Elite new sires for 2018: the six you’ll have to pay the most for

Arrogate, pictured with jockey Mike Smith after winning the Breeders’ Cup Classic in 2016, retires to stud with an exceptional book of mares. Photo: Alex Evers/Eclipse Sportswire/Breeders’ Cup

American breeders have the option of two real stars among the new intake of stallions for 2018. Arrogate and Gun Runner are at the head of 25 new stallions for Kentucky, a group that also includes fellow G1 winners Astern, Battle Of Midway, Classic Empire, Connect, Cupid, Gormley, Hootenanny, Keen Ice, Klimt, Lord Nelson, Mastery, Midnight Storm and Practical Joke.

Haras d’Etreham’s triple G1 winner Almanzor, meanwhile, leads the way among an astonishing 28 new stallions in France this season. At €35,000, he sits at the same level as Coolmore’s Anglo-Irish 2000 Guineas winner Churchill and Commonwealth Cup hero Caravaggio, two leading lights for Ballydoyle of the past season. Not far behind on £30,000 is the Eclipse Stakes and Juddmonte International winner Ulysses, who is new to Cheveley Park Stud.

However, perhaps the most accomplished horse to retire anywhere in the world is Japanese icon Kitasan Black, who signed off his career with a popular victory in the Arima Kinen on Christmas Eve. The seven-time G1 winner - currently the fourth-highest-earning Thoroughbred in racing history - is sure to attract the attention of Japan’s major breeders when he starts his second career at the Shadai Stallion Station alongside the Breeders’ Cup Sprint winner Drefong.


2013 Unbridled’s Song - Bubbler (Distorted Humor)
Stands: Juddmonte Farms, Kentucky    
Fee: $75,000

Arrogate’s outstanding 3yo season will live long in the memory - an astonishing 12-length victory in the Travers and his Breeders’ Cup Classic win after that memorable duel with California Chrome - as will his dominant displays in the Pegasus and Dubai World Cups at four.

Maybe that early season schedule took its toll. For whatever reason, he failed to reach that colossus level of form in three further starts, all at Del Mar, a track that most likely didn’t play to his strengths.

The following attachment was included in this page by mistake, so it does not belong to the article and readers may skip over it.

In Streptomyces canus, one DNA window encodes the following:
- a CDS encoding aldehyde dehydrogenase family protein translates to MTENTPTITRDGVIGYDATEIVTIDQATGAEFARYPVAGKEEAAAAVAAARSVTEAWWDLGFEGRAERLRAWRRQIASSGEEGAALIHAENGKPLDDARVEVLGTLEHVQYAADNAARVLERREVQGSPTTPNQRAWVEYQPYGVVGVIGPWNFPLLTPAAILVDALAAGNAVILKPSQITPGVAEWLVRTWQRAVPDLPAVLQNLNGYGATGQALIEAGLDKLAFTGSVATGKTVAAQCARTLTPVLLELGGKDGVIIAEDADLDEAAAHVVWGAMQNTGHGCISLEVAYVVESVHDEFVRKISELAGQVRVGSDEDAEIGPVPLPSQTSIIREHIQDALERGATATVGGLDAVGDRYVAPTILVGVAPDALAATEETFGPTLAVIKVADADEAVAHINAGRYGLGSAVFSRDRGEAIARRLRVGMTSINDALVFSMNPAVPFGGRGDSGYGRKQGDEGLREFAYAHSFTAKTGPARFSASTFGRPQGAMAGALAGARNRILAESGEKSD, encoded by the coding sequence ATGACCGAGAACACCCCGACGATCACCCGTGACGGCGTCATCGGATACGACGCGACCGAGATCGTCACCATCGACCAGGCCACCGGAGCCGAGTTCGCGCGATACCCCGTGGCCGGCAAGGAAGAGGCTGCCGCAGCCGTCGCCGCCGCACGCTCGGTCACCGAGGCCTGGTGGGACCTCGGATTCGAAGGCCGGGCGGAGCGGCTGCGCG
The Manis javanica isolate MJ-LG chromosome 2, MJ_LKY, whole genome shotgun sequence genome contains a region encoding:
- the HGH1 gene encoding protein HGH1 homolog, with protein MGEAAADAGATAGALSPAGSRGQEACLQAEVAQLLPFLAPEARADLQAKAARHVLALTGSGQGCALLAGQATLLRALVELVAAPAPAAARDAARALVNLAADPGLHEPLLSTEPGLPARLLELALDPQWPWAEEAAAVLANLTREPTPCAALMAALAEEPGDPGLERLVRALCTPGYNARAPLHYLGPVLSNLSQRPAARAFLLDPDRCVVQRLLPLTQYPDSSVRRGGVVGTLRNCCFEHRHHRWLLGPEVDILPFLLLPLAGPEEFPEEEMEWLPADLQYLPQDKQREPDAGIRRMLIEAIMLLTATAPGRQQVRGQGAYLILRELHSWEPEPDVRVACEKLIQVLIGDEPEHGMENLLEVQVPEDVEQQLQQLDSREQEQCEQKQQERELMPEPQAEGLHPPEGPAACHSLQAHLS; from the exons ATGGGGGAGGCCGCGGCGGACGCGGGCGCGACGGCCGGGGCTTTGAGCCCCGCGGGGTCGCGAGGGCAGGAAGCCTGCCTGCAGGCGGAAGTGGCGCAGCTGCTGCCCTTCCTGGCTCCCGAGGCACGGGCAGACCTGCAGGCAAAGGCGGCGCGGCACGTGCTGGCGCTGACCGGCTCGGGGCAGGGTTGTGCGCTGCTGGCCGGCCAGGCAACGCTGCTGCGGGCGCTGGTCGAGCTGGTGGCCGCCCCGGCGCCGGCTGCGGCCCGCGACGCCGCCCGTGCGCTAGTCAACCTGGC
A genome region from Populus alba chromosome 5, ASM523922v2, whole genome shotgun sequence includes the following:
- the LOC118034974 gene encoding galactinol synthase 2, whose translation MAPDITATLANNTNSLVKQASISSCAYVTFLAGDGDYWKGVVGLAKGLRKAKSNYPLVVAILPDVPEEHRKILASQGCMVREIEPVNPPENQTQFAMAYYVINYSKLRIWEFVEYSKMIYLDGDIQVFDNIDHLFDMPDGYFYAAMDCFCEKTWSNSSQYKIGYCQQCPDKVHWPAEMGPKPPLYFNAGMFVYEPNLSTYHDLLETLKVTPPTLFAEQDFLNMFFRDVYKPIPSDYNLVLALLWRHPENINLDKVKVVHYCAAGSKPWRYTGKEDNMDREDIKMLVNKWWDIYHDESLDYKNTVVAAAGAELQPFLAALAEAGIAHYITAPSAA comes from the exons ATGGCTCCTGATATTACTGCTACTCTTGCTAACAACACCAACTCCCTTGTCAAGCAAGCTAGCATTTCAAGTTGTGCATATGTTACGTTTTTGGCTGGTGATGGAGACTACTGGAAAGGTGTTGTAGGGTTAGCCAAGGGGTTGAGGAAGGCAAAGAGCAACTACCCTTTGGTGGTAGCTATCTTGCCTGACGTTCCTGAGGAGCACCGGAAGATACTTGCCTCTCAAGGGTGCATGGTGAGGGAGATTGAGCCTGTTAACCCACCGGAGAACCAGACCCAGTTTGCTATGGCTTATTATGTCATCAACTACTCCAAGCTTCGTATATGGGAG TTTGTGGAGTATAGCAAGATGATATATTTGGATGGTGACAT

On his day, however, Arrogate was one of the greats of the modern era for Bob Baffert. The world’s all-time leading money winner, he is the last major son of Unbridled’s Song to stud and as befits a horse of such brilliance, is set to serve an exceptional first book of mares that will include champion Songbird.


2013 Candy Ride - Quiet Giant (Giant’s Causeway)
Stands: Three Chimneys Farm, Kentucky     
Fee: $70,000

The Gun Runner story is far from over as the multiple G1 winner will take in the Pegasus World Cup on January 27 before retiring for stud duty at Three Chimneys Farm.

The son of Candy Ride possesses a durability that makes him almost a throwback to another era. A two-time winner at two, he rattled off wo G2 victories before running third behind Nyquist in the Kentucky Derby. He signed off his 3yo career with a deserved first G1 win in the Clark Handicap. The past year has been something of a tour de force for Steve Asmussen’s colt, culminating in his Breeders’ Cup Classic triumph (by two-and-a-quarter lengths).

Gun Runner is a member of the resurgent Fappiano line via his Argentine-bred sire Candy Ride, the leading active North American sire of 2017. He also hails from one of Edward Evans’ best known families as a grandson of Quiet Dance, whose short-lived champion son Saint Liam sired Horse of the Year Havre De Grace in his only crop.


2013 Wootton Bassett - Darkova (Maria’s Mon)
Stands: Haras d’Etreham, Normandy        
Fee: €35,000